Blind: Longmorn 15yo  -  I know that most people would reckon that anyone who thought they were half way sensible at picking blinds would get it right, especially given that it was the same blind as January's meeting. Well on this occasion I didn't get it right.  The weird thing was my tasting notes weren't that far off the mark, "sweet & spirity, toffee & roses, bit yeasty – might be a Speyside, but some salty toffee. But no peat – some floral bite and gets sweeter, bit ratty and disintegrating in the finish".  But I didn't  think the whisky was as good as the Longmorn we had last.  Bad mistake but still awarded it a moderately decent mark.  Score 7.6


prE-pistle #1999/23 - Thoughts on Scores
Submitted on 15/03/1999 by Johannes van den Heuvel, Holland

Ah, that was a nice meaty report, Craig.
It also reminded me of something I've discussed with some of you via e-mail: scores.
I realise that scores only offer the most basic reflection of our opinions about a whisky, but that's better than nothing.
One of the reasons I added the 'forum' part to Malt Madness was the realisation that the simple publication of my own opinions and feelings about whisky wouldn't be very useful for visitors with tastes different from my own - hence this 'Malt Maniacs' extention.
I think if we all started to add scores to our notes we could offer the visitors an extra 'layer of information.

Louis and Davin are not assigning scores to the whiskies in their articles yet, but all they need is a little push.
The next step would be making our scores as 'compatible' as possible. I think Craig and I are already using roughly the same scale - even though Craig still adds a superfluous point in the middle ;-)  Craig's 8.1 points for the Bunnahabhain 12yo is roughly comparable with my own 80 points, I think. Since Louis and Davin aren't scoring whiskies yet, it should be easy to agree on a common 'scale'.
So, I'd like to 'throw some thoughts into the group'...

The basis of my alcoholic beverages rating system (as well as my life) is 'the Pleasure Principle' - I just try to translate the fun my nose and tongue are having into a number between 1 - 100. This means that the malts are ranked according to their perceived 'Fun-Factor'. What makes a malt 'fun', you ask? Well, to me that means a single malt with 'a lot of nose'; a big bouquet with a lot of different fragrances. And if the nose shows development over time in the glass that's a bonus. I like development in the mouth as well, together with a long finish. Some people judge a malt (partially) by its colour. Personally, I don't give a rat's ass about the colour; I wouldn't care if a whisky were green or orange - It's the aroma and the taste that interest me.

It's very hard to quantify, qualify and explain WHY I love a certain malt as much as I do.
What do I look for in a single malt whisky? What do I 'prefer' in a single malt whisky?
A malt that responds well to water - or a malt that doesn't need any water at all?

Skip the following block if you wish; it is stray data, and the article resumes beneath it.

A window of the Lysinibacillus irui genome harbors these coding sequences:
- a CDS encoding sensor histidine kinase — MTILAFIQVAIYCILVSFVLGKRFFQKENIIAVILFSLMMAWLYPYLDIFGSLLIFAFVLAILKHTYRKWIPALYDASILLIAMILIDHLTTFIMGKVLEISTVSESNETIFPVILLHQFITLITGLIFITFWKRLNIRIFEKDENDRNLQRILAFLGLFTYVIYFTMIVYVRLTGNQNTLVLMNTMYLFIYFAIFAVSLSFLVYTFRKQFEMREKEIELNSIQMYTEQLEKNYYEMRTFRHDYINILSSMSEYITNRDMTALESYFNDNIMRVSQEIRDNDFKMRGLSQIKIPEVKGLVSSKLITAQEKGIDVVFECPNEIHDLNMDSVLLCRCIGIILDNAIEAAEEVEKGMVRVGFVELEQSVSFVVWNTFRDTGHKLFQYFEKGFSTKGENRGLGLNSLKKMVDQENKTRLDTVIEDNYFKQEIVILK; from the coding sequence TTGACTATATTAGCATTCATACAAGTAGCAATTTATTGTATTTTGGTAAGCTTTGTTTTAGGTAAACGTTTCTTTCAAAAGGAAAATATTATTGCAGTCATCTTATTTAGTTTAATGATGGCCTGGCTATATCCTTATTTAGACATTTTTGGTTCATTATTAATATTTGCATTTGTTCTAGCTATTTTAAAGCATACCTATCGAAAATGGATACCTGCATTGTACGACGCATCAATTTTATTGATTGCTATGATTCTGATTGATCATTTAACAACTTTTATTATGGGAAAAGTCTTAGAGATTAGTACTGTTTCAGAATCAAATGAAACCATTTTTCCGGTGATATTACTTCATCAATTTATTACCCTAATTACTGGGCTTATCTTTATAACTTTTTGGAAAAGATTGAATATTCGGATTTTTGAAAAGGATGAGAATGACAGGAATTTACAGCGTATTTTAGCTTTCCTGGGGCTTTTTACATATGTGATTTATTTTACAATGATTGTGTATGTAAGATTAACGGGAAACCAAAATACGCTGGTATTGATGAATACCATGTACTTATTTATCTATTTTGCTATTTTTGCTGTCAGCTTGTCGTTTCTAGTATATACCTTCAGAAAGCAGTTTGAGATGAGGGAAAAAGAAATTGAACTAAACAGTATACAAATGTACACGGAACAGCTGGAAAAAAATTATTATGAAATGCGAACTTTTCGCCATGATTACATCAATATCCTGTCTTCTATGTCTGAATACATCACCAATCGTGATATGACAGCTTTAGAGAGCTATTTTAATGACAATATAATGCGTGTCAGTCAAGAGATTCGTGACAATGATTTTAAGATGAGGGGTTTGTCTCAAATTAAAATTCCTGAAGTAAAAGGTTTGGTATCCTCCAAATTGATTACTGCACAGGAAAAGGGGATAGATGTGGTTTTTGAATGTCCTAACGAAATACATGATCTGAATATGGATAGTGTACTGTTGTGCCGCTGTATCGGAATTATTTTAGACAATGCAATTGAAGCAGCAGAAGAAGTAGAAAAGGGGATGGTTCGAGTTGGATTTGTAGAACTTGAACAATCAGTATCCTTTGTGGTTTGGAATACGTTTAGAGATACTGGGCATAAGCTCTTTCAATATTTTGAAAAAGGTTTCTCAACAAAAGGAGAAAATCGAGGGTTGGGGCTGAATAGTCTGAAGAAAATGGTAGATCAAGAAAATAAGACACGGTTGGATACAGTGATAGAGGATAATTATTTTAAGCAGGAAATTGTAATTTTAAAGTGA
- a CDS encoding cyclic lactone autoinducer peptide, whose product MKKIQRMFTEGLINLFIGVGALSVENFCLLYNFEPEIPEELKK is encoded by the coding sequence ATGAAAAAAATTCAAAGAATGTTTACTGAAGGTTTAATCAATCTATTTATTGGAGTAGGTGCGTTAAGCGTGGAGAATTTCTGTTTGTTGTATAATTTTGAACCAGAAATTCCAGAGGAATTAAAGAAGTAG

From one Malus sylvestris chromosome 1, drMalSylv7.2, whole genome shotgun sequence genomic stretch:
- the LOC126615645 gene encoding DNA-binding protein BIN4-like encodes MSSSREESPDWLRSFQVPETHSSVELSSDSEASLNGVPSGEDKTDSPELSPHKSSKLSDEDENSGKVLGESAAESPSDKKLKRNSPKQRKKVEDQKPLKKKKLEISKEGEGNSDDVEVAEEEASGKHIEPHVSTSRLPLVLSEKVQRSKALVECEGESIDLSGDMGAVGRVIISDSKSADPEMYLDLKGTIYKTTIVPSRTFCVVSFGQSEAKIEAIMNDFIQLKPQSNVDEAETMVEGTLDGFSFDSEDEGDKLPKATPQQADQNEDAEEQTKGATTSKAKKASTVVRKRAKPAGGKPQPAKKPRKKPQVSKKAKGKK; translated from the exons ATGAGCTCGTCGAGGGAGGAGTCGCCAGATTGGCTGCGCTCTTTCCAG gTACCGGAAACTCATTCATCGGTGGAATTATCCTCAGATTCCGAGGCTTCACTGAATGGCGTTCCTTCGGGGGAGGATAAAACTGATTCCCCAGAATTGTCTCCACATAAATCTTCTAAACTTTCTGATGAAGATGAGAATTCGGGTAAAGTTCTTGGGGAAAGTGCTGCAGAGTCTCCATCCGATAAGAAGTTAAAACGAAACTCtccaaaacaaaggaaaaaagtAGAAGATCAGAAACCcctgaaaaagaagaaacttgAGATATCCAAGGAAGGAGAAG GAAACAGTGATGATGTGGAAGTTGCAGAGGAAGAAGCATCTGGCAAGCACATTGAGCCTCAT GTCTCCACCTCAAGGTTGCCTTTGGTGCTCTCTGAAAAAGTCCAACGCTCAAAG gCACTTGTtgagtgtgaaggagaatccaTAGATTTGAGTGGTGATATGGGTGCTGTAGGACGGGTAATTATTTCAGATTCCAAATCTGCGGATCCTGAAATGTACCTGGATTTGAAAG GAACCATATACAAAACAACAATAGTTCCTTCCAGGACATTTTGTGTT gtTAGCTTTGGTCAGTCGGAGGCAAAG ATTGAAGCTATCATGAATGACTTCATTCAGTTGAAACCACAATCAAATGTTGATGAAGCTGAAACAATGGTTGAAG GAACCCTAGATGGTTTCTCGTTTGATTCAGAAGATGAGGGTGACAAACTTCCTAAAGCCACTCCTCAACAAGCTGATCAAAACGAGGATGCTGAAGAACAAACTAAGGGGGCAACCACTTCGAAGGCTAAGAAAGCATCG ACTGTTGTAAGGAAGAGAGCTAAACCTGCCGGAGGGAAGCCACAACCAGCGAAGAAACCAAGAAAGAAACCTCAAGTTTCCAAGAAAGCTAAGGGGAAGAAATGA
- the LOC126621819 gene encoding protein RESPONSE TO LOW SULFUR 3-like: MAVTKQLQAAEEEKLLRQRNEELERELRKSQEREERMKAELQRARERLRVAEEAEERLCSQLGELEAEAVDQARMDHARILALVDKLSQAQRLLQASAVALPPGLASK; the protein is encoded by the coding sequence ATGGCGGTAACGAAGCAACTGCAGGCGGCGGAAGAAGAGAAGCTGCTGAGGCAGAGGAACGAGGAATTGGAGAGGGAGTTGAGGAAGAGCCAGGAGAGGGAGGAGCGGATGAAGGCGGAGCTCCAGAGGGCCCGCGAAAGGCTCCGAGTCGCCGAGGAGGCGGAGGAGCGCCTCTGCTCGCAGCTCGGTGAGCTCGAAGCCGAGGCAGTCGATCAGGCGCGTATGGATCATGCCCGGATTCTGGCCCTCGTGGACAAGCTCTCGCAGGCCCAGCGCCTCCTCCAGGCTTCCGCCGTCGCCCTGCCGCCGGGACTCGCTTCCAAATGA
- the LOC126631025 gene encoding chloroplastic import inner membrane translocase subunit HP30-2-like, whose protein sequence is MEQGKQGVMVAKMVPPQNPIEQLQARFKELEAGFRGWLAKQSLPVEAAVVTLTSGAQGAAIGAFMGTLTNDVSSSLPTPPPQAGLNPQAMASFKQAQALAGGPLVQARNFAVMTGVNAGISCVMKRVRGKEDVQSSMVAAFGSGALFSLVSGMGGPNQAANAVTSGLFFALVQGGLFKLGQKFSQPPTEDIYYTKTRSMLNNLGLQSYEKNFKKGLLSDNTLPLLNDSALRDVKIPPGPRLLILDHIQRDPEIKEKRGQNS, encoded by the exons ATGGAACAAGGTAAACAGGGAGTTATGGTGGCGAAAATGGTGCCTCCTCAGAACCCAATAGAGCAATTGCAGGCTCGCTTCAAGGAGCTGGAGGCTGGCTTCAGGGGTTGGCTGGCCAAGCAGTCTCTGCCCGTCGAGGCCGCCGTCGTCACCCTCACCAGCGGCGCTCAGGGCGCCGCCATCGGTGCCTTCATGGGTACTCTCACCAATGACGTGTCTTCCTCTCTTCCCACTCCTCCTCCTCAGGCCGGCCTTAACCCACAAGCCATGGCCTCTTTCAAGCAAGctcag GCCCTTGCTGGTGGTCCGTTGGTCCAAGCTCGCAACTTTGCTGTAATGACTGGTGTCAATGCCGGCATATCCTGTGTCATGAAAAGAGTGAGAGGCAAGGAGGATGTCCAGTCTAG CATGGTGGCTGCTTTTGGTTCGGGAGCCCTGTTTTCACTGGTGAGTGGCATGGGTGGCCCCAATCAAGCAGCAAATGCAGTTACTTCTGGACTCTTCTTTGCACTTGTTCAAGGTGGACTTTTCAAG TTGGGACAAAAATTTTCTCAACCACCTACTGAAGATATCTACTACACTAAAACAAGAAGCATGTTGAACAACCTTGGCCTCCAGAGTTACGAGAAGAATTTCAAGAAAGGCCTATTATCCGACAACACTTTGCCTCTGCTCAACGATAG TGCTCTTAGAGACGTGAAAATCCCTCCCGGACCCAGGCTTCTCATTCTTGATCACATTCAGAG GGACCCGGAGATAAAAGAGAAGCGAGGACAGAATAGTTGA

A nicely balanced nose - or a very expressive nose that highlights the extreme traits?
A chewy palate that ends in a clean finish - or a dry malt with a finish that lasts forever?

Well, it all depends. Instead of breaking my brains on these sorts of fundamental questions, I focused my attention on thinking of a system that would express HOW MUCH I love a malt as precisely as possible. I'm trying to express my love for a particular single malt whisky in two digits. My ratings are on a 1 - 100 scale. The theoretical average score of 50 points is the 'watershed' between me liking and disliking a drink. Please note that the scale includes other alcoholic liquids as well; drinks like beer, wine, blended whisky, bourbon, Irish whiskey, cognac, armagnac, calvados, grappa, etc. That means my scores aren't always comparable with other people's scores - for example those of our malt guru Michael Jackson.

As far as the entire scale goes: here's the meaning of the bottom end of my scale - the drinks I don't like;

01 - 09:   Barely drinkable gagwater. Serving me this may result in physical violence.
10 - 19:   Truly disgusting. Varying degrees of awfulness; highly avoidable.
20 - 29:   Only suitable for intoxication purposes. Best used as Anti-freeze.
30 - 39:   Definitely not enjoyable. Don't pour me another glass, please.
40 - 49:   Flawed. I'll drink it, but don't expect me to be happy about it.

Above 50 points I'm slowly starting to warm up to things.
My scores on the 'positive' end of the scale mean something like;

51 - 54:   All things considered I like it, but just barely. It's a thin line between love and hate.
55 - 59:   I'm far from crazy about this, but I could find some redeeming qualities.
60 - 64:   Quite drinkable, but I could find nothing in there to get very excited about.
65 - 69:   An altogether satisfactory experience, but somehow it doesn't fulfill its potential.
70 - 74:   An enjoyable drink, just a tad below average. Could do better.
75 - 79:   A very enjoyable drink; above average but not exciting enough to be recommendable.